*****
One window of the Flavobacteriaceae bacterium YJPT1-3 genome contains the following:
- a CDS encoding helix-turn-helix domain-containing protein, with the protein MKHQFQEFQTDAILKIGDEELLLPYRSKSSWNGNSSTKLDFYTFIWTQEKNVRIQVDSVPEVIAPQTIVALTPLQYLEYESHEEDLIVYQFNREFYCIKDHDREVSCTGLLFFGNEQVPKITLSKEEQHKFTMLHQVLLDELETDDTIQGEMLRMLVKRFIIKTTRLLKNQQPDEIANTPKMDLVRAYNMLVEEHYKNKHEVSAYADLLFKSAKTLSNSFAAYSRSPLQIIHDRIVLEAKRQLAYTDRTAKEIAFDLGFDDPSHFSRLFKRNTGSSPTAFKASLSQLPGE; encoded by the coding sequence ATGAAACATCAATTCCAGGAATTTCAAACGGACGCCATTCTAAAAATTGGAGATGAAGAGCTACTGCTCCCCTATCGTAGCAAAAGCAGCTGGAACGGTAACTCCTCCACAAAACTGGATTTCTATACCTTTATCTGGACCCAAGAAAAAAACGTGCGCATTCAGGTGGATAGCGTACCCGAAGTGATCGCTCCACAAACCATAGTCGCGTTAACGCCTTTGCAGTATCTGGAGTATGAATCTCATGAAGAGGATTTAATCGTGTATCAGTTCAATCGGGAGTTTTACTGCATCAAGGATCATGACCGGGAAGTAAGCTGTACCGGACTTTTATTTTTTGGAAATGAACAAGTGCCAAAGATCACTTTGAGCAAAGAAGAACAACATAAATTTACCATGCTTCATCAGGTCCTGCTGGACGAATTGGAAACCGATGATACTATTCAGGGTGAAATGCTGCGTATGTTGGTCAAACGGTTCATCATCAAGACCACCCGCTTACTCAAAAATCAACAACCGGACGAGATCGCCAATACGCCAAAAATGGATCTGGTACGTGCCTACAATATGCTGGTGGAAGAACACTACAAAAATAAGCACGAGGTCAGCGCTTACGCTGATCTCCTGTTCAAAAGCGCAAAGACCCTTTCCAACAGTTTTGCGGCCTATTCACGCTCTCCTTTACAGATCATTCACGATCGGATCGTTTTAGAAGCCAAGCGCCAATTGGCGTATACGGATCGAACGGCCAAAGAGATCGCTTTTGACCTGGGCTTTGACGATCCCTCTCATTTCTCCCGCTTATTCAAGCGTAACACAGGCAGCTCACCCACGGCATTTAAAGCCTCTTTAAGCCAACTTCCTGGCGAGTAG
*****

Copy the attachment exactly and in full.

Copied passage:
One window of the Flavobacteriaceae bacterium YJPT1-3 genome contains the following:
- a CDS encoding helix-turn-helix domain-containing protein, with the protein MKHQFQEFQTDAILKIGDEELLLPYRSKSSWNGNSSTKLDFYTFIWTQEKNVRIQVDSVPEVIAPQTIVALTPLQYLEYESHEEDLIVYQFNREFYCIKDHDREVSCTGLLFFGNEQVPKITLSKEEQHKFTMLHQVLLDELETDDTIQGEMLRMLVKRFIIKTTRLLKNQQPDEIANTPKMDLVRAYNMLVEEHYKNKHEVSAYADLLFKSAKTLSNSFAAYSRSPLQIIHDRIVLEAKRQLAYTDRTAKEIAFDLGFDDPSHFSRLFKRNTGSSPTAFKASLSQLPGE; encoded by the coding sequence ATGAAACATCAATTCCAGGAATTTCAAACGGACGCCATTCTAAAAATTGGAGATGAAGAGCTACTGCTCCCCTATCGTAGCAAAAGCAGCTGGAACGGTAACTCCTCCACAAAACTGGATTTCTATACCTTTATCTGGACCCAAGAAAAAAACGTGCGCATTCAGGTGGATAGCGTACCCGAAGTGATCGCTCCACAAACCATAGTCGCGTTAACGCCTTTGCAGTATCTGGAGTATGAATCTCATGAAGAGGATTTAATCGTGTATCAGTTCAATCGGGAGTTTTACTGCATCAAGGATCATGACCGGGAAGTAAGCTGTACCGGACTTTTATTTTTTGGAAATGAACAAGTGCCAAAGATCACTTTGAGCAAAGAAGAACAACATAAATTTACCATGCTTCATCAGGTCCTGCTGGACGAATTGGAAACCGATGATACTATTCAGGGTGAAATGCTGCGTATGTTGGTCAAACGGTTCATCATCAAGACCACCCGCTTACTCAAAAATCAACAACCGGACGAGATCGCCAATACGCCAAAAATGGATCTGGTACGTGCCTACAATATGCTGGTGGAAGAACACTACAAAAATAAGCACGAGGTCAGCGCTTACGCTGATCTCCTGTTCAAAAGCGCAAAGACCCTTTCCAACAGTTTTGCGGCCTATTCACGCTCTCCTTTACAGATCATTCACGATCGGATCGTTTTAGAAGCCAAGCGCCAATTGGCGTATACGGATCGAACGGCCAAAGAGATCGCTTTTGACCTGGGCTTTGACGATCCCTCTCATTTCTCCCGCTTATTCAAGCGTAACACAGGCAGCTCACCCACGGCATTTAAAGCCTCTTTAAGCCAACTTCCTGGCGAGTAG